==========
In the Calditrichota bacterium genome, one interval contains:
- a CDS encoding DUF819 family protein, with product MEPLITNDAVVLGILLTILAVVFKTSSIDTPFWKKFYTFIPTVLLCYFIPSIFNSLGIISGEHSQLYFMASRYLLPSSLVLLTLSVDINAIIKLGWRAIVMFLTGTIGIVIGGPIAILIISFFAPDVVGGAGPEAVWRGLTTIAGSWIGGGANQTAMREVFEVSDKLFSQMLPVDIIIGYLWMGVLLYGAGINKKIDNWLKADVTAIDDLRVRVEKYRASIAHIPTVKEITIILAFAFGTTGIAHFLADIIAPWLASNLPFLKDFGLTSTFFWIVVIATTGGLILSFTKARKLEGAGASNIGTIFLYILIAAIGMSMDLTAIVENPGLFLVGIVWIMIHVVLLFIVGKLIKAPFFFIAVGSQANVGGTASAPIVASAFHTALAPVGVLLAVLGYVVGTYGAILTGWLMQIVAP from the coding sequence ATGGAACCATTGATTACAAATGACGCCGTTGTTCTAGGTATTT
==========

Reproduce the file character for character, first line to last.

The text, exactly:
In the Calditrichota bacterium genome, one interval contains:
- a CDS encoding DUF819 family protein, with product MEPLITNDAVVLGILLTILAVVFKTSSIDTPFWKKFYTFIPTVLLCYFIPSIFNSLGIISGEHSQLYFMASRYLLPSSLVLLTLSVDINAIIKLGWRAIVMFLTGTIGIVIGGPIAILIISFFAPDVVGGAGPEAVWRGLTTIAGSWIGGGANQTAMREVFEVSDKLFSQMLPVDIIIGYLWMGVLLYGAGINKKIDNWLKADVTAIDDLRVRVEKYRASIAHIPTVKEITIILAFAFGTTGIAHFLADIIAPWLASNLPFLKDFGLTSTFFWIVVIATTGGLILSFTKARKLEGAGASNIGTIFLYILIAAIGMSMDLTAIVENPGLFLVGIVWIMIHVVLLFIVGKLIKAPFFFIAVGSQANVGGTASAPIVASAFHTALAPVGVLLAVLGYVVGTYGAILTGWLMQIVAP from the coding sequence ATGGAACCATTGATTACAAATGACGCCGTTGTTCTAGGTATTT